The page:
UK’s oldest clothing manufacturer uses big data
John Smedley, one of the world’s oldest continuous clothing manufacturers, is using big data to boost sales. The company, founded in 1784 at the beginning of the Industrial Revolution, has managed to lift its add-to-basket conversions by 11% using the ecommerce intelligence platform Ometria.
John Smedley analyses all the data that’s generated by customer journeys on its website. The luxury knitwear brand, with famous fans like Tom Cruise, Madonna and Jude Law, has always tried to provide an outstanding customer experience, but now it’s taking a data-driven approach to reach that goal.
Analyzing data and discovering website issues
By analyzing data from hundreds of thousands of website visits, John Smedley discovered issues in the buying journey that were causing visitors to leave the website without ordering something. By fixing this problems, the company got an 11 percent increase in add-to-basket conversions.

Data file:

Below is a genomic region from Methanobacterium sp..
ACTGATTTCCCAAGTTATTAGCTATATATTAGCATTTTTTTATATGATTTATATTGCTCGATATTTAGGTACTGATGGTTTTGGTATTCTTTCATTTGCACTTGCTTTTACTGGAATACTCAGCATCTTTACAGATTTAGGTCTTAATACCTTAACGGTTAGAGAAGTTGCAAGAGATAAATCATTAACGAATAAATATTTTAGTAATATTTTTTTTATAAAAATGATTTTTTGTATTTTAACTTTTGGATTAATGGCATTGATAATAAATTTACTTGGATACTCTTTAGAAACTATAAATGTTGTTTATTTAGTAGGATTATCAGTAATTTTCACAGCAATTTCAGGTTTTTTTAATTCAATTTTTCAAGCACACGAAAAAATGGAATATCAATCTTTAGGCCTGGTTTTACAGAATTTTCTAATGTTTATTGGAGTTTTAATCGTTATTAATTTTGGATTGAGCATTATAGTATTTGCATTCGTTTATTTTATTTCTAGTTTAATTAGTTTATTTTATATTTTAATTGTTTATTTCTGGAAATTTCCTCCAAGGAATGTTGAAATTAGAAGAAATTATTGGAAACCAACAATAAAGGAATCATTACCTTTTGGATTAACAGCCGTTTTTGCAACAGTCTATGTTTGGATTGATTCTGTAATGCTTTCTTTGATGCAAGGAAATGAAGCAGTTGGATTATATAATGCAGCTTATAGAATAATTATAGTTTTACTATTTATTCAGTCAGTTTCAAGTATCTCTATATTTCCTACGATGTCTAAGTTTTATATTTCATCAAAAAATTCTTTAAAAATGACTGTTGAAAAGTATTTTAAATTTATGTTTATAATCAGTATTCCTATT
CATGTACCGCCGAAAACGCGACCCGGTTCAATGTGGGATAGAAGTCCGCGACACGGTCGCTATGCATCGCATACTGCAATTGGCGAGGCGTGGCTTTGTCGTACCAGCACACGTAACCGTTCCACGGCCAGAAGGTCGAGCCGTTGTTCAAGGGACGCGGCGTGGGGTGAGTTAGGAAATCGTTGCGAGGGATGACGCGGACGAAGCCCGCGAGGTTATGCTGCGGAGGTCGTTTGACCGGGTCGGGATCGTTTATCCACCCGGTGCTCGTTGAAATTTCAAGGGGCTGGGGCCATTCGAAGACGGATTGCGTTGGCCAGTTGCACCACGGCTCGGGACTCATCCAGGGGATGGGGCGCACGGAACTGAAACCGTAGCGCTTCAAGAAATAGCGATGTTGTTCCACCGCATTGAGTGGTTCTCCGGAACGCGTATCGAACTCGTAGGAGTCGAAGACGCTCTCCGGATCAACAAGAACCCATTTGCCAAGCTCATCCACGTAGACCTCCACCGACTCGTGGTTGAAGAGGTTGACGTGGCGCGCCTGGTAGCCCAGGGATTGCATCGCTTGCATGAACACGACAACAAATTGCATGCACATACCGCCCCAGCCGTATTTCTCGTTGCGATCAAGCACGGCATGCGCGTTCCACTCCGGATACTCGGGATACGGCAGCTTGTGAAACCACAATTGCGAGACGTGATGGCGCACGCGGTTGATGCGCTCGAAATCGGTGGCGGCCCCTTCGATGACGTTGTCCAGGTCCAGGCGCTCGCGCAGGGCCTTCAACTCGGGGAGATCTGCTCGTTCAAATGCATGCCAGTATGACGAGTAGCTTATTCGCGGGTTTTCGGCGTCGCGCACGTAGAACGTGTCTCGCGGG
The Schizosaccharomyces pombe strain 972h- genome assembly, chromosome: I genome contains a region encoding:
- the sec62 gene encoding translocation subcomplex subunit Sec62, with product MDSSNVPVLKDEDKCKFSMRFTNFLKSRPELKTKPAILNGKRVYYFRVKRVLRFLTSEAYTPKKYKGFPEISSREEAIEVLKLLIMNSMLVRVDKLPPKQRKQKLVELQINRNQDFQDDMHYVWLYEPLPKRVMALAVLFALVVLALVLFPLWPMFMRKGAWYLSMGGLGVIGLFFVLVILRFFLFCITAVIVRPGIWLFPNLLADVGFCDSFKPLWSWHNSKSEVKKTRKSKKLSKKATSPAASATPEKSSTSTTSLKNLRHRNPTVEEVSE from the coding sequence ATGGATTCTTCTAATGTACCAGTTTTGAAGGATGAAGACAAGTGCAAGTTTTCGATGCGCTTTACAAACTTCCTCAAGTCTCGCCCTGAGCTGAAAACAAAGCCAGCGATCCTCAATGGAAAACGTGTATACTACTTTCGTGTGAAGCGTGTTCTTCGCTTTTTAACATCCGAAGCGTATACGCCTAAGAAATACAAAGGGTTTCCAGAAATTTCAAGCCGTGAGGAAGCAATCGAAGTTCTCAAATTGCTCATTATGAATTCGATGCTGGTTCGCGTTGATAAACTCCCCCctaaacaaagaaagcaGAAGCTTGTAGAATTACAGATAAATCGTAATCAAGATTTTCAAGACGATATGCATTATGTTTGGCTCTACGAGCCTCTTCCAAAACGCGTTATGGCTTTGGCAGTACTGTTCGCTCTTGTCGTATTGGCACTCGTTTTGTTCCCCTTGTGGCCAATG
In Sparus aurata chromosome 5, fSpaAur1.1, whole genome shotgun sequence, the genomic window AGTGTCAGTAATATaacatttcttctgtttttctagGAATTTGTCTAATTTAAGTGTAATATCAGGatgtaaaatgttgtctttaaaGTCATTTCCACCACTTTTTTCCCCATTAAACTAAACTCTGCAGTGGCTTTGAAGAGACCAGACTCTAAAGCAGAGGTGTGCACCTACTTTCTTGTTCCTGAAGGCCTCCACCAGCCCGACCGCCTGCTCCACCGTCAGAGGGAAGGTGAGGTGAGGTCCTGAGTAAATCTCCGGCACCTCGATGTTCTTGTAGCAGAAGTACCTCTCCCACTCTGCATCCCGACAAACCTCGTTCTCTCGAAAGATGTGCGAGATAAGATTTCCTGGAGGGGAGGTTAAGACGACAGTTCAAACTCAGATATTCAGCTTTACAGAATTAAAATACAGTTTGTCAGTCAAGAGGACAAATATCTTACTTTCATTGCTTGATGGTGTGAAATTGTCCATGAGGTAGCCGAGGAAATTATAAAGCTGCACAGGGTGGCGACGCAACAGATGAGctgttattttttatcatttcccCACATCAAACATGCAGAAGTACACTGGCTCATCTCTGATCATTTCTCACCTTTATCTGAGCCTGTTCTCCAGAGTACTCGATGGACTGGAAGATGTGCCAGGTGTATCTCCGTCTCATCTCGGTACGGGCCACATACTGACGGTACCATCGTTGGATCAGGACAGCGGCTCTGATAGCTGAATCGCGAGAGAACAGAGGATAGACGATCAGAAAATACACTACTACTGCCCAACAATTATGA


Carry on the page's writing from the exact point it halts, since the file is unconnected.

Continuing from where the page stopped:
“Historically speaking – and John Smedley has a lot of history – we’ve been very good at driving forward our global ecommerce operation, achieving consistently high growth year on year”, says Bruce Slater, Ecommerce Manager at John Smedley. “However, we realised there was a great opportunity for revenue growth if we increased our conversion rate online – key to which was site usability.”
Improving the conversion rates online
For example, the platform showed that when compared to the website average, a significant number of visitors from a specific segment were viewing product pages, but not adding these products to their basket. Further investigation led to a specific usability issue at product-page level, something the company soon fixed.
“The ecommerce intelligence platform has empowered us to take action to improve our conversion rates online. With access to this data we were quickly able to identify general usability issues for all traffic, as well as those for a specific customer segment, such as those from a certain country or using a particular type of device”, Slater says.